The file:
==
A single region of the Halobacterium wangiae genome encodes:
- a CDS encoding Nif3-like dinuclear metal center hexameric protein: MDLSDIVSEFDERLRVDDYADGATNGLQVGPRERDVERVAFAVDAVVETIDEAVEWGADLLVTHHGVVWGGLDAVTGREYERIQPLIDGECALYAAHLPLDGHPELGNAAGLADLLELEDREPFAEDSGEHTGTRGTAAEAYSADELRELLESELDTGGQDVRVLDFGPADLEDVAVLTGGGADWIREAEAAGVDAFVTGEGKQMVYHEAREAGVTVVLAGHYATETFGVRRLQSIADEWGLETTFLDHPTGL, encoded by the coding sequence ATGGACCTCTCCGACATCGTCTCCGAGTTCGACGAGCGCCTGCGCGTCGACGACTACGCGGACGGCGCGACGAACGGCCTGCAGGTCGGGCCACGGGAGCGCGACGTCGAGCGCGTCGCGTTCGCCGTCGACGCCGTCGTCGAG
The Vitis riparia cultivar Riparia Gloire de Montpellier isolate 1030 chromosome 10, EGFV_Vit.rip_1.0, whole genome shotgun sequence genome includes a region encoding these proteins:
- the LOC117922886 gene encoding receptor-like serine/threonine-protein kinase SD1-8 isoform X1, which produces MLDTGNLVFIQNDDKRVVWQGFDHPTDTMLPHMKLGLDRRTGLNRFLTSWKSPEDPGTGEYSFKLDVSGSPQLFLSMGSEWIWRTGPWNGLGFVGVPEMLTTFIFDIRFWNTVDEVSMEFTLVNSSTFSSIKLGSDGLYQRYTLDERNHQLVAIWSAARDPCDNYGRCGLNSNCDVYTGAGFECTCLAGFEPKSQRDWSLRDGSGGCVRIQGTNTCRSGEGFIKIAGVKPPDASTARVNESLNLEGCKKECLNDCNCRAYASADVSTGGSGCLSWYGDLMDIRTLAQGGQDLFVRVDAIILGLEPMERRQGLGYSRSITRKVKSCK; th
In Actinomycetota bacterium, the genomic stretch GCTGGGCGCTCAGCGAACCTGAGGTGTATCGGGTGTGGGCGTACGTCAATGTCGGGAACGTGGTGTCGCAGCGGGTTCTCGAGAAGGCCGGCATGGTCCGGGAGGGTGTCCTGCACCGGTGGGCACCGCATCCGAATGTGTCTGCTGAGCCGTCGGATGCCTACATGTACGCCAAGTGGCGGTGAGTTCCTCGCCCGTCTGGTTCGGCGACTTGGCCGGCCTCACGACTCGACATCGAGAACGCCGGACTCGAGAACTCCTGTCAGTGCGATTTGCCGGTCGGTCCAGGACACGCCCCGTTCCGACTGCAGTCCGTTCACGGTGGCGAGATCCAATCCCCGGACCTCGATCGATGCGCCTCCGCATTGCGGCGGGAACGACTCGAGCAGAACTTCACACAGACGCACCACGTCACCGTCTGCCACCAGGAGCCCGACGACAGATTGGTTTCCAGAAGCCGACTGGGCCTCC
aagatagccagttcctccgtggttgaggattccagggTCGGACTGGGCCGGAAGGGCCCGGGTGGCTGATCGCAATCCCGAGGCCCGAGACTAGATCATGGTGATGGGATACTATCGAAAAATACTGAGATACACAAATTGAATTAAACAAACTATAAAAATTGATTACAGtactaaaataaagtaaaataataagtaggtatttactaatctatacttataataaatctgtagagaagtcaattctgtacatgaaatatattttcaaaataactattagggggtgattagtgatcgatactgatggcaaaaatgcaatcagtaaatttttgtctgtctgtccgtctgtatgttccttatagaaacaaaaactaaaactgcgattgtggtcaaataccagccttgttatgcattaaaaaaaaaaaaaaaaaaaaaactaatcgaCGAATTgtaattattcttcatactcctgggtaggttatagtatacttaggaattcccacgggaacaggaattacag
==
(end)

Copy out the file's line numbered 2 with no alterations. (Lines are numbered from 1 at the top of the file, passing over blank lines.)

- a CDS encoding Nif3-like dinuclear metal center hexameric protein: MDLSDIVSEFDERLRVDDYADGATNGLQVGPRERDVERVAFAVDAVVETIDEAVEWGADLLVTHHGVVWGGLDAVTGREYERIQPLIDGECALYAAHLPLDGHPELGNAAGLADLLELEDREPFAEDSGEHTGTRGTAAEAYSADELRELLESELDTGGQDVRVLDFGPADLEDVAVLTGGGADWIREAEAAGVDAFVTGEGKQMVYHEAREAGVTVVLAGHYATETFGVRRLQSIADEWGLETTFLDHPTGL, encoded by the coding sequence ATGGACCTCTCCGACATCGTCTCCGAGTTCGACGAGCGCCTGCGCGTCGACGACTACGCGGACGGCGCGACGAACGGCCTGCAGGTCGGGCCACGGGAGCGCGACGTCGAGCGCGTCGCGTTCGCCGTCGACGCCGTCGTCGAG